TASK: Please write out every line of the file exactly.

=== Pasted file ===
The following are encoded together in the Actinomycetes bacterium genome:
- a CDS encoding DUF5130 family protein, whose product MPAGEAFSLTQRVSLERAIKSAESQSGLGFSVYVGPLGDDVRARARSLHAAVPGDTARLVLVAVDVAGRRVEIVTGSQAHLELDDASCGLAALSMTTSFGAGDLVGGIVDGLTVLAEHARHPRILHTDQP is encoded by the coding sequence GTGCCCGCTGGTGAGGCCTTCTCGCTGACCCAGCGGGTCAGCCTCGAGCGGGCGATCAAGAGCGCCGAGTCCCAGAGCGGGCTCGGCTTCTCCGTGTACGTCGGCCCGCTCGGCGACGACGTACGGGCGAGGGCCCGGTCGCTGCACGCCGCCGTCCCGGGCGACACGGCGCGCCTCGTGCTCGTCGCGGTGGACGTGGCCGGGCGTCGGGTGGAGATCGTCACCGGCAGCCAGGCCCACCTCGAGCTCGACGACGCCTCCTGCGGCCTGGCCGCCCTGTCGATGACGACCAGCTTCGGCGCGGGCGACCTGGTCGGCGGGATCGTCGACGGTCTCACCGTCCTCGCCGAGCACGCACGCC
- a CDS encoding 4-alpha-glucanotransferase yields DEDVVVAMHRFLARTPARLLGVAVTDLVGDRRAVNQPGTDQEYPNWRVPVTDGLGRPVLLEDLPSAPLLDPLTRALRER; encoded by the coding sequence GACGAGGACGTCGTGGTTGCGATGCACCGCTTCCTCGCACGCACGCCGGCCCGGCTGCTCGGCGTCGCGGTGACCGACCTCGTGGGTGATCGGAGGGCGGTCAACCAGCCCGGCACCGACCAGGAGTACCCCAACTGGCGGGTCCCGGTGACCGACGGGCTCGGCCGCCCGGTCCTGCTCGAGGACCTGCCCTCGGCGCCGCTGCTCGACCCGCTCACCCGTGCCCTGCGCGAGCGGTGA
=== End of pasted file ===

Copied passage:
The following are encoded together in the Actinomycetes bacterium genome:
- a CDS encoding DUF5130 family protein, whose product MPAGEAFSLTQRVSLERAIKSAESQSGLGFSVYVGPLGDDVRARARSLHAAVPGDTARLVLVAVDVAGRRVEIVTGSQAHLELDDASCGLAALSMTTSFGAGDLVGGIVDGLTVLAEHARHPRILHTDQP is encoded by the coding sequence GTGCCCGCTGGTGAGGCCTTCTCGCTGACCCAGCGGGTCAGCCTCGAGCGGGCGATCAAGAGCGCCGAGTCCCAGAGCGGGCTCGGCTTCTCCGTGTACGTCGGCCCGCTCGGCGACGACGTACGGGCGAGGGCCCGGTCGCTGCACGCCGCCGTCCCGGGCGACACGGCGCGCCTCGTGCTCGTCGCGGTGGACGTGGCCGGGCGTCGGGTGGAGATCGTCACCGGCAGCCAGGCCCACCTCGAGCTCGACGACGCCTCCTGCGGCCTGGCCGCCCTGTCGATGACGACCAGCTTCGGCGCGGGCGACCTGGTCGGCGGGATCGTCGACGGTCTCACCGTCCTCGCCGAGCACGCACGCC
- a CDS encoding 4-alpha-glucanotransferase yields DEDVVVAMHRFLARTPARLLGVAVTDLVGDRRAVNQPGTDQEYPNWRVPVTDGLGRPVLLEDLPSAPLLDPLTRALRER; encoded by the coding sequence GACGAGGACGTCGTGGTTGCGATGCACCGCTTCCTCGCACGCACGCCGGCCCGGCTGCTCGGCGTCGCGGTGACCGACCTCGTGGGTGATCGGAGGGCGGTCAACCAGCCCGGCACCGACCAGGAGTACCCCAACTGGCGGGTCCCGGTGACCGACGGGCTCGGCCGCCCGGTCCTGCTCGAGGACCTGCCCTCGGCGCCGCTGCTCGACCCGCTCACCCGTGCCCTGCGCGAGCGGTGA